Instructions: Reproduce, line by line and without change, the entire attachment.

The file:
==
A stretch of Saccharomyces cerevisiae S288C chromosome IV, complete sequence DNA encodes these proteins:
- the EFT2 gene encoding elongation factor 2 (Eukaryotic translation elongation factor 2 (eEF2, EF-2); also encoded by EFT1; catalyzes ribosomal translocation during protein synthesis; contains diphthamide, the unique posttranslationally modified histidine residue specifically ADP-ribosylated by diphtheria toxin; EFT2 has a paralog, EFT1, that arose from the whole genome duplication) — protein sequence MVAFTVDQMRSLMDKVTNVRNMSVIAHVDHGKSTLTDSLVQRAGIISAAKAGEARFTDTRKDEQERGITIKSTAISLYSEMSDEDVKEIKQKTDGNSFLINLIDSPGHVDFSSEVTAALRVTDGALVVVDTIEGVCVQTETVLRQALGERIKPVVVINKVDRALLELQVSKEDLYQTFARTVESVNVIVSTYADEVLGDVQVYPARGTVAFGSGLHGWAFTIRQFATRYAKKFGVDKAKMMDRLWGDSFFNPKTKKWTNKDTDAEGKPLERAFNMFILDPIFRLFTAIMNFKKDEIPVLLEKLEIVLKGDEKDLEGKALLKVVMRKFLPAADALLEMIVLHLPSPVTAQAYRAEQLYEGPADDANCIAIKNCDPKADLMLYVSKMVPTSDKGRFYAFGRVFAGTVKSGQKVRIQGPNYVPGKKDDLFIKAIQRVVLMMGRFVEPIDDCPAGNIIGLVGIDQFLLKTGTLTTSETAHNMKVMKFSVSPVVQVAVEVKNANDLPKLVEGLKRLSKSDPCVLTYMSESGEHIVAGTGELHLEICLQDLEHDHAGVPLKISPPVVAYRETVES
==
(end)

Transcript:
A stretch of Saccharomyces cerevisiae S288C chromosome IV, complete sequence DNA encodes these proteins:
- the EFT2 gene encoding elongation factor 2 (Eukaryotic translation elongation factor 2 (eEF2, EF-2); also encoded by EFT1; catalyzes ribosomal translocation during protein synthesis; contains diphthamide, the unique posttranslationally modified histidine residue specifically ADP-ribosylated by diphtheria toxin; EFT2 has a paralog, EFT1, that arose from the whole genome duplication) — protein sequence MVAFTVDQMRSLMDKVTNVRNMSVIAHVDHGKSTLTDSLVQRAGIISAAKAGEARFTDTRKDEQERGITIKSTAISLYSEMSDEDVKEIKQKTDGNSFLINLIDSPGHVDFSSEVTAALRVTDGALVVVDTIEGVCVQTETVLRQALGERIKPVVVINKVDRALLELQVSKEDLYQTFARTVESVNVIVSTYADEVLGDVQVYPARGTVAFGSGLHGWAFTIRQFATRYAKKFGVDKAKMMDRLWGDSFFNPKTKKWTNKDTDAEGKPLERAFNMFILDPIFRLFTAIMNFKKDEIPVLLEKLEIVLKGDEKDLEGKALLKVVMRKFLPAADALLEMIVLHLPSPVTAQAYRAEQLYEGPADDANCIAIKNCDPKADLMLYVSKMVPTSDKGRFYAFGRVFAGTVKSGQKVRIQGPNYVPGKKDDLFIKAIQRVVLMMGRFVEPIDDCPAGNIIGLVGIDQFLLKTGTLTTSETAHNMKVMKFSVSPVVQVAVEVKNANDLPKLVEGLKRLSKSDPCVLTYMSESGEHIVAGTGELHLEICLQDLEHDHAGVPLKISPPVVAYRETVES